There are three main sectors of provision provided for children. These are statutory “a legal provision set out in an Act of Parliament or statutory instrument”, voluntary “an act of giving freely without demanding for pay back, that is wholeheartedly”. and private “denotes the availing of either goods or services by the private sector.”
An example of a statutory provision is children’s centres such as Sure Start. Sure start is a government run programme which provides a safe and secure service for pre-school children and their families, this children’s centre works to bring together early education, childcare, health and support for families. This specific company is solely paid for by the government and taxes, however there is a small fee charged for the actually childcare costs however this is on top of the child’s free 15 hours early years education entitlement. The fee depends on the Sure Start centre, for example the Sure Start centre in Low Fold is free for many things such as midwife and health visits. Most Sure Start centres are open 8am-6pm Monday to Friday all year round and a few also offer a weekend service. One of their main client groups is new parents; they supply parenting advice, advice on carrying on your education after your child, breastfeeding support and tips. They also support young parents in how to handle their money and healthy eating to ensure the child has a good life. A few job roles involved in a successful Sure Start centre are project workers, the managers, councillors and midwives. Sure Start centres are there to care for children and help educate new mums and dads on life as a parent. On a day to day basis they supply many different classes from finance help to breastfeeding classes. Most of the classes are aimed at parents and families. This service also gets support from the NHS who supplies them with midwives.
A good example of a voluntary provision is Girl Guiding for example Rainbows, Brownies and Guides. Girl Guiding provides a safe club for girls of ranging ages depending on the group they are a member of, where they can interact with fellow girl guides of their age. This service is provided by volunteers and a single paid leader, without the volunteers this free service would not exist. The funds needed to keep this service up are supplied vie donations and the small subs needed on the night from the members. There is a small fee of £1 which is known as ‘subs’ this goes towards running the club and the small drink and snack. You are also asked to pay for camp and trips away. The main client group is different depending on the actually club. Rainbows vary from 5-7 years old, Brownies vary from 7-10 years old, Guides vary from 10-14 years old and young leaders and the senior section range from 14-26 years old. Depending on the amount of members the amount of leaders will vary in each group there is also the maximum of 2 young leaders per guiding group. Due to Girl Guiding being a voluntary club the opening times vary depending on the leaders, most Rainbow groups start at 6pm and finish at 7pm due to the young age group, it is also common for the Brownies to be after Rainbows due to them having the same leaders, this means that they start at 7pm and finish at 8pm this also makes it easier for the transition into Brownies from Rainbows. Guides is normally on a different night and starts at 8pm and finishes at 9pm. All three clubs are on week nights and are often held in church halls. Girl Guiding’s purpose is for leisure and fun (recreation). Guides and Brownies have the opportunities to earn badges by doing different activities this can involve the parents, for example if the Brownie is wanting her entertainment badge her mum can help her to create a dance/ comedy piece.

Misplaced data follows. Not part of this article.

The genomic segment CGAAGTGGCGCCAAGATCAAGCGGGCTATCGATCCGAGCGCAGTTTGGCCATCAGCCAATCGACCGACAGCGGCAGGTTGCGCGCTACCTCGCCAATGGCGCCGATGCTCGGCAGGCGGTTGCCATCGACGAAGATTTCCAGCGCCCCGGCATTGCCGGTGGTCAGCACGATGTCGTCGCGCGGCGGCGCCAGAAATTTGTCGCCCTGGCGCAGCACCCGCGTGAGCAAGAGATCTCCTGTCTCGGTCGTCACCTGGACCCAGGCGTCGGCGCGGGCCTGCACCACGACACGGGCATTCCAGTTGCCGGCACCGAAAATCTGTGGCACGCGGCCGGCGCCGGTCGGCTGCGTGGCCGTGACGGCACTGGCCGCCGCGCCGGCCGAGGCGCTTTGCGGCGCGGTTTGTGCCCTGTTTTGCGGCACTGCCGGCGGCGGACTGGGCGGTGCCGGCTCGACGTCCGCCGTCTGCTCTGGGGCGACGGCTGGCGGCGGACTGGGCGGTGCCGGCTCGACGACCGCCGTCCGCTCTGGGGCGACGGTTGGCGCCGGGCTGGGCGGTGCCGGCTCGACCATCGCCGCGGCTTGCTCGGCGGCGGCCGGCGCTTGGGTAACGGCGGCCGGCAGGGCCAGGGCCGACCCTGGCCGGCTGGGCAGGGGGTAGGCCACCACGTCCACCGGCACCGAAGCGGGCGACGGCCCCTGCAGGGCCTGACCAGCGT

An example of a private provision in the BD2 area is a dance school called ‘ND Dance Academy’ this academy is run by a woman called Natasha Graves; she is the manager and teacher at this dance academy.…